Jesus Land: A Memoir
Family Relationships; Racial Diversity; Adoption; Family violence; Race discrimination; adopted child; abusive father; racism
It's the mid-1980s. Julia Scheeres and her adopted brother David are sixteen years old and have just moved to rural Indiana, a landscape of cottonwood trees and trailer parks, and a racism neither of them is prepared for. While Julia is white, her close relationship with David, who is black, makes them both outcasts. At home, a distant mother, more involved with her church's missionaries than with her own children, and a violent father only compound their problems. When high-school hormones, bullying, and a deep-seated restlessness prove too much to bear, they are packed off to a Christian boot camp in the Dominican Republic. Surrounded by natural beauty, the Escuela Caribe is governed by a disciplinary regime that demands its teens repent for their sins, which few of them are aware they've committed. How they made it through with heart and soul intact is told here with candor and humor.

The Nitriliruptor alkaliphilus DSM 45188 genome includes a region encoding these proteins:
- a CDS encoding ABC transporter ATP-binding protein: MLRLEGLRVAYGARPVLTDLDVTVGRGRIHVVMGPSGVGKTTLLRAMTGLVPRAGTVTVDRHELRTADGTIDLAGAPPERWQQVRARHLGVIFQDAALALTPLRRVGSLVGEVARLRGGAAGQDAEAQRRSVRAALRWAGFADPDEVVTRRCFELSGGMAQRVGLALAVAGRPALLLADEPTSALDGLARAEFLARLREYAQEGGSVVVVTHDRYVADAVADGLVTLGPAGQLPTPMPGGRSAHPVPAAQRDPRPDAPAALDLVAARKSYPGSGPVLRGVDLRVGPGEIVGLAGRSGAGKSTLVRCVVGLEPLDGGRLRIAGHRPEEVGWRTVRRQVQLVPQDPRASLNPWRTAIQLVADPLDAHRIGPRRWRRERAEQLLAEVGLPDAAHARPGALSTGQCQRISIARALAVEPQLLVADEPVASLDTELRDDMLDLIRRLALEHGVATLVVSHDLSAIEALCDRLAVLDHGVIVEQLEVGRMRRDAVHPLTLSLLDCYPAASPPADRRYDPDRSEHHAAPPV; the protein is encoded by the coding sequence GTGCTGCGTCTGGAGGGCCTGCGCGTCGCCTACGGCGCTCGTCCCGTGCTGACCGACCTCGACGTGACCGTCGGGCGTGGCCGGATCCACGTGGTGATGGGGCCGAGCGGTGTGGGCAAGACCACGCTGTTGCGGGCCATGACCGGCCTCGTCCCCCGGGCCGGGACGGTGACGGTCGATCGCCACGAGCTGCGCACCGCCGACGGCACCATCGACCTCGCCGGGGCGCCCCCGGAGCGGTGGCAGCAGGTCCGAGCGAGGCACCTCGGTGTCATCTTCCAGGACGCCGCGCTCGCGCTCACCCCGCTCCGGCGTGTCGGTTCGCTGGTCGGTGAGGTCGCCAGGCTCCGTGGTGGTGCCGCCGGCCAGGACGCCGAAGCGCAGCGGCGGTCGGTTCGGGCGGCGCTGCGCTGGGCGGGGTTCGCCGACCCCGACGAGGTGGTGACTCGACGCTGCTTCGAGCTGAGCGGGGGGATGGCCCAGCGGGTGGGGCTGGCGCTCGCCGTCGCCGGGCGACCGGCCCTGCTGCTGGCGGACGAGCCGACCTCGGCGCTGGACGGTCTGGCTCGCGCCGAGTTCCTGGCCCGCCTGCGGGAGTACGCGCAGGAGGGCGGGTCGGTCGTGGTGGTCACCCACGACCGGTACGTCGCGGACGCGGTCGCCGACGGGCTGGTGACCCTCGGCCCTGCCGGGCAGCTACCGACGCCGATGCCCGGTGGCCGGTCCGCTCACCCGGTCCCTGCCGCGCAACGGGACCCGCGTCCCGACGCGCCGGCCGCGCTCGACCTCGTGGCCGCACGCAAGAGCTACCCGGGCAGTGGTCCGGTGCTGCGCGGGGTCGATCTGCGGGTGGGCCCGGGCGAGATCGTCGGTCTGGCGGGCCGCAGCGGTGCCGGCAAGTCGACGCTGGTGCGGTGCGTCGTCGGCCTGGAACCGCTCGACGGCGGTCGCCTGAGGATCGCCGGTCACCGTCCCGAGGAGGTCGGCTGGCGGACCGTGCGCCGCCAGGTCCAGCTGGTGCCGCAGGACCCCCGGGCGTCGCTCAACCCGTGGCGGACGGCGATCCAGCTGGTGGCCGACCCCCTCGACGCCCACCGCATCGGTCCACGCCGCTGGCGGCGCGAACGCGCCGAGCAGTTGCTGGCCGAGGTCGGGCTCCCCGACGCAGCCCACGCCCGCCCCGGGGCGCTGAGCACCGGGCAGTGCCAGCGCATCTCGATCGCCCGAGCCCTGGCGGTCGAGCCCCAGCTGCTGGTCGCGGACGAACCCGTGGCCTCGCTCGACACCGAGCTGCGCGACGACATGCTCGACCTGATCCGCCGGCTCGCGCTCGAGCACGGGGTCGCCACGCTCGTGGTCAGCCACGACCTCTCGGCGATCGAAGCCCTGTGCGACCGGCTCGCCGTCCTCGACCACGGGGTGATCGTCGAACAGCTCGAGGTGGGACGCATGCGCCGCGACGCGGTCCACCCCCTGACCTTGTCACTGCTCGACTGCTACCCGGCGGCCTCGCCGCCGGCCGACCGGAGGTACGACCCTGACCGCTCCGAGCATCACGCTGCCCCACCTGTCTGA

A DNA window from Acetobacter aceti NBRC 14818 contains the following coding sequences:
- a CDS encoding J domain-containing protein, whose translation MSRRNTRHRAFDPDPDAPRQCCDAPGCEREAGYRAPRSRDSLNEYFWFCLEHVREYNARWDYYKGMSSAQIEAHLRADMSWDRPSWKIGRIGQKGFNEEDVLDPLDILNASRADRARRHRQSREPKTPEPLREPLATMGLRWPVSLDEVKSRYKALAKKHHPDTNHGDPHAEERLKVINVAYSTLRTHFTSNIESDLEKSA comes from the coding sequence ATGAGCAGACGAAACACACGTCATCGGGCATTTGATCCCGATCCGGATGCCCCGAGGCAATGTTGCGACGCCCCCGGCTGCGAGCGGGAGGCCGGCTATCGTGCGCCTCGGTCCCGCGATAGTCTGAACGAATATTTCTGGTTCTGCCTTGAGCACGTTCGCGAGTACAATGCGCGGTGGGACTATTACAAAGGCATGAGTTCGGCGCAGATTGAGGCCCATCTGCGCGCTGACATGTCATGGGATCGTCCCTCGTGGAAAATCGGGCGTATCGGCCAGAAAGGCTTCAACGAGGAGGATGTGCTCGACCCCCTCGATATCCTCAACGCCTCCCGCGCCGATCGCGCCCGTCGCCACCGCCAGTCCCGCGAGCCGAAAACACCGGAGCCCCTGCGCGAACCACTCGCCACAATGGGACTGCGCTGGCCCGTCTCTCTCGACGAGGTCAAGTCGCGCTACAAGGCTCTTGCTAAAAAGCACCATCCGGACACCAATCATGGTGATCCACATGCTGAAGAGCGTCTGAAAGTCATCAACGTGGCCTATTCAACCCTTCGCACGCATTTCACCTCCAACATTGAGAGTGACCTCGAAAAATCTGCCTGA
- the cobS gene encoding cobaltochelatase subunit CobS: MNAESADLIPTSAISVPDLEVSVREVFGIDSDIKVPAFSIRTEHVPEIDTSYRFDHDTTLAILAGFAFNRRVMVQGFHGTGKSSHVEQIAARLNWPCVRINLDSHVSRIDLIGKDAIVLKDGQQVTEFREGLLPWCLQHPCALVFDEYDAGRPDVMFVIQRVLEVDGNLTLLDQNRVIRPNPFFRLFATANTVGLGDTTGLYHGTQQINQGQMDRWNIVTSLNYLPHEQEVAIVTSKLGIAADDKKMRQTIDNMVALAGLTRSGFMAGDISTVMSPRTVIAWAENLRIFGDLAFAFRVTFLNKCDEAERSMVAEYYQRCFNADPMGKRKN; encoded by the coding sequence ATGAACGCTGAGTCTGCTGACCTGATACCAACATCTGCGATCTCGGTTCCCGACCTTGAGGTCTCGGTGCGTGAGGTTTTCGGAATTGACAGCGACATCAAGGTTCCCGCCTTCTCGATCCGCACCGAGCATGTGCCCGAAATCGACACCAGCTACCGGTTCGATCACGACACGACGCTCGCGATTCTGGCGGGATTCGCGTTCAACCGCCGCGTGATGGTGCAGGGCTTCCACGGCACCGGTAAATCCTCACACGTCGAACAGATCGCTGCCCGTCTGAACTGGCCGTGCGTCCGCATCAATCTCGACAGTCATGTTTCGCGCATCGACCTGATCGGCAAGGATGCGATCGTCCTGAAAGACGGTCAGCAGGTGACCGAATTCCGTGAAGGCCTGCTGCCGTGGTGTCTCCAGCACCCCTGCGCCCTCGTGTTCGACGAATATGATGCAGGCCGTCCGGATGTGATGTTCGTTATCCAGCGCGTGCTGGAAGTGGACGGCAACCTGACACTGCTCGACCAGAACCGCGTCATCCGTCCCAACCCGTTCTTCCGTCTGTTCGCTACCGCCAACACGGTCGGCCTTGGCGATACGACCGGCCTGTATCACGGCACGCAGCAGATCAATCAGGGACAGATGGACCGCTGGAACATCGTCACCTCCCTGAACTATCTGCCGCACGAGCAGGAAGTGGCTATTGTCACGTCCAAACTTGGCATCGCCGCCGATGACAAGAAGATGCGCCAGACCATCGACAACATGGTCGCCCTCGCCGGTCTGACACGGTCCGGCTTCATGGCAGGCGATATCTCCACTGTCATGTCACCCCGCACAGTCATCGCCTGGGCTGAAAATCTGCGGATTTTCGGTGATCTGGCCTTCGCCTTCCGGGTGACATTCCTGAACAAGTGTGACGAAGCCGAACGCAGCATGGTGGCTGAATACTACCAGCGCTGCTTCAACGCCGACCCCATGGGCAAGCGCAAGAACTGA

mother and father
African American / White
Public Library Catalog, Supplement to the 12th Edition, 2006; Senior High Core Collection, Seventeenth Edition, 2007; Senior High School Library Catalog, Sixteenth Edition, 2006 Supplement, 2006; Eliot Rosewater Indiana High School Book Award, 2007-2008; Nominee; Awards, 2006, Winner
Christian youth; church; Indiana; Dominican Republic; reform school
Scheeres, Julia, "Jesus Land: A Memoir" (2012). DIVerse Families. 1027.